GE Renewable Energy has announced a research partnership with Fraunhofer IGCV and voxeljet to develop the world’s largest 3D printer for offshore wind applications.
As part of the project, the partners are developing a large-format 3D printer capable of producing sand moulds to cast metal parts for use in an offshore wind turbine nacelle.
The project is intended to streamline the production of key components of GE’s Haliade-X offshore wind turbine by printing moulds for cast components.
The three companies intend to launch the project in the third quarter of this year, with initial printer trials set to begin in the first quarter of next year.
GE Renewable Energy senior additive design engineer Juan Pablo Cilia said: “The 3D printed moulds will bring many benefits including improved casting quality through improved surface finish, part accuracy and consistency.
“Furthermore, sand binder jet moulds or additive moulds provide cost savings by reducing machining time and other material costs due to optimised design.”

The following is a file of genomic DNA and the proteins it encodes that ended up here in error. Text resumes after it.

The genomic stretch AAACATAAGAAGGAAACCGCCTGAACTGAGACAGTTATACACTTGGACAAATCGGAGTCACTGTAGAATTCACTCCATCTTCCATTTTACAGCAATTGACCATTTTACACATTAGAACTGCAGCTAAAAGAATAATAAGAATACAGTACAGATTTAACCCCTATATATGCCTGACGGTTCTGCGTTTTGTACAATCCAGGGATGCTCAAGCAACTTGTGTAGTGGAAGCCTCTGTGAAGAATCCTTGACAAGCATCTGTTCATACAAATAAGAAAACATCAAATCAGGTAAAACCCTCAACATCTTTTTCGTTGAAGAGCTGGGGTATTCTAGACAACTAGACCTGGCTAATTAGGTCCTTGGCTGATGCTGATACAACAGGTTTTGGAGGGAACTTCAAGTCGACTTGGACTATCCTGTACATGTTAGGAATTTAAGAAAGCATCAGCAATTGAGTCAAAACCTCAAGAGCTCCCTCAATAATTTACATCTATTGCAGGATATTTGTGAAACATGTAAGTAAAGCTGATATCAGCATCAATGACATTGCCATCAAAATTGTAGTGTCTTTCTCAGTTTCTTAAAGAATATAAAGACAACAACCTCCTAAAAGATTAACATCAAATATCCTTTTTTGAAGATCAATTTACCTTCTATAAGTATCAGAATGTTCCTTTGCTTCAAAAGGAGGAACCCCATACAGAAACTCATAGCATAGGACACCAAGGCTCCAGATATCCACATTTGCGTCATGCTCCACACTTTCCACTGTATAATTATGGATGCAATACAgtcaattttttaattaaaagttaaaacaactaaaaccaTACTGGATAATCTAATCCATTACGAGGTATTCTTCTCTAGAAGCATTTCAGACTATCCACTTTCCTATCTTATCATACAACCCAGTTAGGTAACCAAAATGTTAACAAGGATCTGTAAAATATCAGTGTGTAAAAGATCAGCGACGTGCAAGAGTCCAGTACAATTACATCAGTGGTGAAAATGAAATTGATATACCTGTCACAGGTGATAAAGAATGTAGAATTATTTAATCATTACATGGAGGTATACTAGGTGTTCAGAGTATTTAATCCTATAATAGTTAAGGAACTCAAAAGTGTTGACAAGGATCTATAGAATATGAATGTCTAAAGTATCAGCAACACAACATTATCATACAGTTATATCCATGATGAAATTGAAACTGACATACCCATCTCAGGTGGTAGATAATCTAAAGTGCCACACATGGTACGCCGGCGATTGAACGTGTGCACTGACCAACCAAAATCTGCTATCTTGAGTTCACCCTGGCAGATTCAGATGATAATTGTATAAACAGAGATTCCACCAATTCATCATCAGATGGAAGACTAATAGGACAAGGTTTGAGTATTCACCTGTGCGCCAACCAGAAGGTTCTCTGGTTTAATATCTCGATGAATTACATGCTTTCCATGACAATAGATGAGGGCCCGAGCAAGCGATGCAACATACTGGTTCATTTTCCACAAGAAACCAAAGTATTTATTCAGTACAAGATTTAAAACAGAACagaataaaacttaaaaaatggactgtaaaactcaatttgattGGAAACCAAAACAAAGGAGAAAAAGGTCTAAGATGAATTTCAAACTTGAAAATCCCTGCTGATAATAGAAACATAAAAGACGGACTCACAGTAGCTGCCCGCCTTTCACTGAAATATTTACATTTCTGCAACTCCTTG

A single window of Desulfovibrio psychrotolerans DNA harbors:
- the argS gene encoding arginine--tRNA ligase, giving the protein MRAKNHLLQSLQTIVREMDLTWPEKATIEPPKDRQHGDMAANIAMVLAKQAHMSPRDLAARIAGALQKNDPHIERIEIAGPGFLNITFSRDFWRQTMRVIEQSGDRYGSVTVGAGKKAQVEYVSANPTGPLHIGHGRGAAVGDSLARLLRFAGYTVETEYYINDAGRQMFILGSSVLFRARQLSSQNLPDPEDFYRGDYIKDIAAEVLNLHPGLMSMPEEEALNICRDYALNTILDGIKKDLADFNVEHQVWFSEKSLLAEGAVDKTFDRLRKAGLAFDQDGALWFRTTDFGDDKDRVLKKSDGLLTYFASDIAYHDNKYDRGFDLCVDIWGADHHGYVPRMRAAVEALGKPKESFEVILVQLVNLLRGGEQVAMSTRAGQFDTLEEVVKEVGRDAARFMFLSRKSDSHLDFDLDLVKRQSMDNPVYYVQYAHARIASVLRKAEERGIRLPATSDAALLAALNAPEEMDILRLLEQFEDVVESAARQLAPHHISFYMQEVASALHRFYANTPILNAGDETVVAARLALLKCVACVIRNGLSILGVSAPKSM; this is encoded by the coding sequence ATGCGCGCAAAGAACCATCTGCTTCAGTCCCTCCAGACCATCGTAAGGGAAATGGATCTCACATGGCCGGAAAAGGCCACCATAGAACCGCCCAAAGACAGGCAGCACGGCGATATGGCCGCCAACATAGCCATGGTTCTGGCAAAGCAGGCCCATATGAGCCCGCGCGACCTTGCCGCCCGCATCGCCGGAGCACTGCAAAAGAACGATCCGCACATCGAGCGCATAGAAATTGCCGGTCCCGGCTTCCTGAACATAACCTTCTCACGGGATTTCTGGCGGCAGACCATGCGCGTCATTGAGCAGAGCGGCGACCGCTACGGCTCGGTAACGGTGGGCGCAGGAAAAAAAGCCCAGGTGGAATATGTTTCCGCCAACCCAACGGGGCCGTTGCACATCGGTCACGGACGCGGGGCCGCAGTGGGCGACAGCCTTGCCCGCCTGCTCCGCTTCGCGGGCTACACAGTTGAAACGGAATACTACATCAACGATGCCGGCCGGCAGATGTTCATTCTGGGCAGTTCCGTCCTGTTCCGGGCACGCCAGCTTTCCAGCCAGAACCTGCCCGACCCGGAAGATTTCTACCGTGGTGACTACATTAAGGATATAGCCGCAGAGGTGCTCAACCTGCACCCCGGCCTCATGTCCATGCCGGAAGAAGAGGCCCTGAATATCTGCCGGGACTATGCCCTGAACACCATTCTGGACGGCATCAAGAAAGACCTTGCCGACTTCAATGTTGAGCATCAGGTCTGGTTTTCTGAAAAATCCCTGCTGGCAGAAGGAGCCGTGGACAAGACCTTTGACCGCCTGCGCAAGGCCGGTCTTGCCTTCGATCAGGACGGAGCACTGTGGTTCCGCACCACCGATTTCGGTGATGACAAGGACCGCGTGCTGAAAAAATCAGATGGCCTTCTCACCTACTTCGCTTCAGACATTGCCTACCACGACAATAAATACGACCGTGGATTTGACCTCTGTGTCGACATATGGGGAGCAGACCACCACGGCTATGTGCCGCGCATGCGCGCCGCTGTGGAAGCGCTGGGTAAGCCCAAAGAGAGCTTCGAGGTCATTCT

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GE claims the technology can reduce the time taken to produce patterns and moulds from ten weeks to two weeks.
The 3D printer is currently in the development phase. Its development is being backed financially by the German Federal Ministry for Economic Affairs and Energy.
Fraunhofer Institute for Casting, Composite and Processing Technology director Prof Dr Wolfram Volk said: “We aim to optimise the mould printing to avoid extremely costly misprints or even miscasts, to save on [the] binder and activator and to improve mechanical and thermal behaviour during casting.
“By developing a process that conserves resources as much as possible, we want to help to improve the environmental and cost balance in the manufacture of wind turbines.”
Earlier this week, GE Renewable Energy secured planning approval for an offshore blade manufacturing facility in Teesside, UK.